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Where do rebuilt stems break?

Discussion in 'Wood and Canvas' started by Tim Belcher, Jul 11, 2021.

  1. Tim Belcher

    Tim Belcher Apprentice

    I'm working on a 1913 OT Charles River CS and have cut new pieces for the tops of the stems that are now expoxied in place with no other fastener. I've seen a number of techniques for securing the stems to the inwales and deck, and also reinforcing the connection between the old and new stem components. In weighing all the different approaches, it occurs to me that I don't really know what I'm protecting against. Here are my questions:

    1. When stem repairs break in use, where or how do they normally break? Am I correct to assume that the weak point is the connection between the old and new pieces of the stem, rather than the connection to the inwales and deck?

    2. If I try to reinforce the connection between the new and old stems with a screw from the back of the new piece going into the back of the old, won't I be weakening the old stem by removing more wood?
  2. Rob Stevens

    Rob Stevens Wooden Canoes are in the Blood

    Great question, Tim.
    I think most stem repairs are to replace rotted wood, not broken stems.
    Once a stem is in place, it will be mutually connected and supported by the planking, deck, inwales and sometime a stemband. That should be sufficiently strong to prevent it from breaking from an impact from the front.

    Has anyone broken as stem while paddling, presumably from a hard impact?

    Tim Belcher likes this.
  3. Michael Grace

    Michael Grace Lifetime Member

    Hi Tim,

    I've never broken a stem whether original or spliced during restoration. In repairing your stem, you're not so much protecting against anything as you are simply rebuilding the structure of the canoe. The stems (inside stems) are places for planking to land and be attached, and for attaching the canvas. As Rob said, once you've completed the job, you've got a variety of things all coming together at the stem, and they all work together to provide structural integrity to the canoe. To answer your specific questions:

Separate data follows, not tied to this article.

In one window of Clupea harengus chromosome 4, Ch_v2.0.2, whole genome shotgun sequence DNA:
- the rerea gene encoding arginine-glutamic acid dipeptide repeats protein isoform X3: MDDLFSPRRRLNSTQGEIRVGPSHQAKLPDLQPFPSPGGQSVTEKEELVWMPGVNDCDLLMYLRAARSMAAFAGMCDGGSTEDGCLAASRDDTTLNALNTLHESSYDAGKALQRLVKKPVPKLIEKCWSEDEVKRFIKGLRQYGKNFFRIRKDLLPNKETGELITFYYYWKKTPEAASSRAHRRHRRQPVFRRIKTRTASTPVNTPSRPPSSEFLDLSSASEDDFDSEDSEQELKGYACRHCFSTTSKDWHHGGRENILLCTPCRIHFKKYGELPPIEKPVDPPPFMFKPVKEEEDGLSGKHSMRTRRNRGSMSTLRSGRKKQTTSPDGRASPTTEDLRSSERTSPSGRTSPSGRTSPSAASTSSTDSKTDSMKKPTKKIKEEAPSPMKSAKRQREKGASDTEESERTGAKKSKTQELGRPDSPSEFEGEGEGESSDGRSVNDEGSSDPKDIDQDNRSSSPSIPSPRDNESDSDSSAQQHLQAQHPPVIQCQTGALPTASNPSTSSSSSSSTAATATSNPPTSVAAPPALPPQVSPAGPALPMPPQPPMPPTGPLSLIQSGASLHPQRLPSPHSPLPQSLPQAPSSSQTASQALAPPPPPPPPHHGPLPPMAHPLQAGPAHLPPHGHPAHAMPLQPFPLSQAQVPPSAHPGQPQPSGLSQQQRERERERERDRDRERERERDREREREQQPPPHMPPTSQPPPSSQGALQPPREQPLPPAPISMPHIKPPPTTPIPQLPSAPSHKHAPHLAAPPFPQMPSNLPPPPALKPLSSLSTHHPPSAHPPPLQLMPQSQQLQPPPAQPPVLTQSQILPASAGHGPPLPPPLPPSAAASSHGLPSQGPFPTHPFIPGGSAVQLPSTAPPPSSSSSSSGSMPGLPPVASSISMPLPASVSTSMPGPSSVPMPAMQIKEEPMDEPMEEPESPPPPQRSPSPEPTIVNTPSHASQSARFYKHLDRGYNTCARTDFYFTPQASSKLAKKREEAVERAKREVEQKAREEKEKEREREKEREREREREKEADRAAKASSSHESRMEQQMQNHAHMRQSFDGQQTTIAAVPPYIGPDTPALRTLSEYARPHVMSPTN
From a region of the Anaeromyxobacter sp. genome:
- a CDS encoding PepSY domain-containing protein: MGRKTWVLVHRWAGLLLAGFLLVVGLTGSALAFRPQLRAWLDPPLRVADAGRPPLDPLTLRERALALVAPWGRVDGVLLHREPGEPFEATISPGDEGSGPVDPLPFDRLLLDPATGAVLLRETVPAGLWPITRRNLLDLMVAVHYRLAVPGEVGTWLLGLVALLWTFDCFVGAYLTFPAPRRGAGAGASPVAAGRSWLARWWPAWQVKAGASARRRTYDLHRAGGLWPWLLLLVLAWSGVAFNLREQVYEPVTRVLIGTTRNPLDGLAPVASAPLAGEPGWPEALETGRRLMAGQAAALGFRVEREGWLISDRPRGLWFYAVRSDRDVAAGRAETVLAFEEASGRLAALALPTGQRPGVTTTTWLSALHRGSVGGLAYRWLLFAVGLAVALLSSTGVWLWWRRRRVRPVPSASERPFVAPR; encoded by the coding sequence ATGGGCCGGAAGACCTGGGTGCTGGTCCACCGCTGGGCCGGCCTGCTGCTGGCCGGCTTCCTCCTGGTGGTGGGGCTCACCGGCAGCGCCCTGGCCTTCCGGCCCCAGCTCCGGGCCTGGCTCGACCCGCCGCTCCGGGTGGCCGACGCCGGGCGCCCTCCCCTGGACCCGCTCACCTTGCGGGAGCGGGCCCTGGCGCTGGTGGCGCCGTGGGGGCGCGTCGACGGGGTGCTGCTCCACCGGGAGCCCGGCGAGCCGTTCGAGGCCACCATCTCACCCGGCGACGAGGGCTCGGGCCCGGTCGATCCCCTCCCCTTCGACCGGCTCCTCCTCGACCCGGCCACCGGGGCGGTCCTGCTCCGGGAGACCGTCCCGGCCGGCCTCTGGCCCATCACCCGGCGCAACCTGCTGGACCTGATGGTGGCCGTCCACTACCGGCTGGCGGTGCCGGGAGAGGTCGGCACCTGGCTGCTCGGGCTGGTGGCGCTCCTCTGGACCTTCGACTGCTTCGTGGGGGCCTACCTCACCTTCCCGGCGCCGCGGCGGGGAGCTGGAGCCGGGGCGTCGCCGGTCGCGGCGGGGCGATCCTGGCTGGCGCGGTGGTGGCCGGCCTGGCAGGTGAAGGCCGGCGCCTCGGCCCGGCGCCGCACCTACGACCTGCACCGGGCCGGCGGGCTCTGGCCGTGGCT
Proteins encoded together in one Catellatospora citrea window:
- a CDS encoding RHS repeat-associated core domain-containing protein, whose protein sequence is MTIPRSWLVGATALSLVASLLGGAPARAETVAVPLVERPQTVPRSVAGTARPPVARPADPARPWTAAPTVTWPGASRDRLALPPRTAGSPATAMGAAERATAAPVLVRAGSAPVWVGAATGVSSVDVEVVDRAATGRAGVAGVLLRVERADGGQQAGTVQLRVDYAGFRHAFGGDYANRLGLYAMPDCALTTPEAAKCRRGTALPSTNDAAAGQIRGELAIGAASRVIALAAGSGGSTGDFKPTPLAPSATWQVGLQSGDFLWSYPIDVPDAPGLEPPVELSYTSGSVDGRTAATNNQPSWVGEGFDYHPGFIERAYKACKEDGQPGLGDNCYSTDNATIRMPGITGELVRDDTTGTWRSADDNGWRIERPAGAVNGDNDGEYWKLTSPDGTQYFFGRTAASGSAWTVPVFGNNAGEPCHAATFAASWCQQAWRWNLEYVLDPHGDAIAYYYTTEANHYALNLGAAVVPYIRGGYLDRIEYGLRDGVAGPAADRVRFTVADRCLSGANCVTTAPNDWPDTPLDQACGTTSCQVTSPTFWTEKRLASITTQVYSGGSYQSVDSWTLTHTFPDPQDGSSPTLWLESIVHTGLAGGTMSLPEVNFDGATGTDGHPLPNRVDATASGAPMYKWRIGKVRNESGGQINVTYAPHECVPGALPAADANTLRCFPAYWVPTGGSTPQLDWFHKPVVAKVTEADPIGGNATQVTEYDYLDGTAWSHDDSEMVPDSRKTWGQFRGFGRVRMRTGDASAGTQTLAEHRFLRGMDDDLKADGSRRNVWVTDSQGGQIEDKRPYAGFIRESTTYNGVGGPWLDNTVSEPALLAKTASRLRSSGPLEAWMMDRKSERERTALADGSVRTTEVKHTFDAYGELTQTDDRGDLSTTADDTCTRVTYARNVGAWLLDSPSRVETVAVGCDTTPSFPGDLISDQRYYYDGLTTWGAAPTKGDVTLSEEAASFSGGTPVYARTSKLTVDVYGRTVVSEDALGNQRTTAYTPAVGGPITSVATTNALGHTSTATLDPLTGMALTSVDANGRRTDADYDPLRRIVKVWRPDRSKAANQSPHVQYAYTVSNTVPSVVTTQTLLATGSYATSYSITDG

1. They don't normally break. A good glue joint is usually stronger than the wood itself when wood is joined edge grain to edge grain. End grain glue joints are weaker but again you've got a vatiety of structural components all working together to provide structural strength there at the canoe's ends.

    2. Yes installing screws means a little less wood, but is it enough to make a difference, to lead to failure? You can solve this potential problem and increase
    the strength of the junction by using Rollin Thurlow's method of adding a supporting backer as shown here:

    Hope this helps,
    Last edited: Jul 13, 2021
    Tim Belcher likes this.
  4. OP
    Tim Belcher

    Tim Belcher Apprentice

    Thank you both. Makes sense.
  5. Dave Osborn

    Dave Osborn LIFE MEMBER

    I epoxy a strip to the inside of the stem. It is the width of the inside of the stem, goes beyond the old/new joint by a couple of inches both ways. Thickness is 3/32” or a little less.

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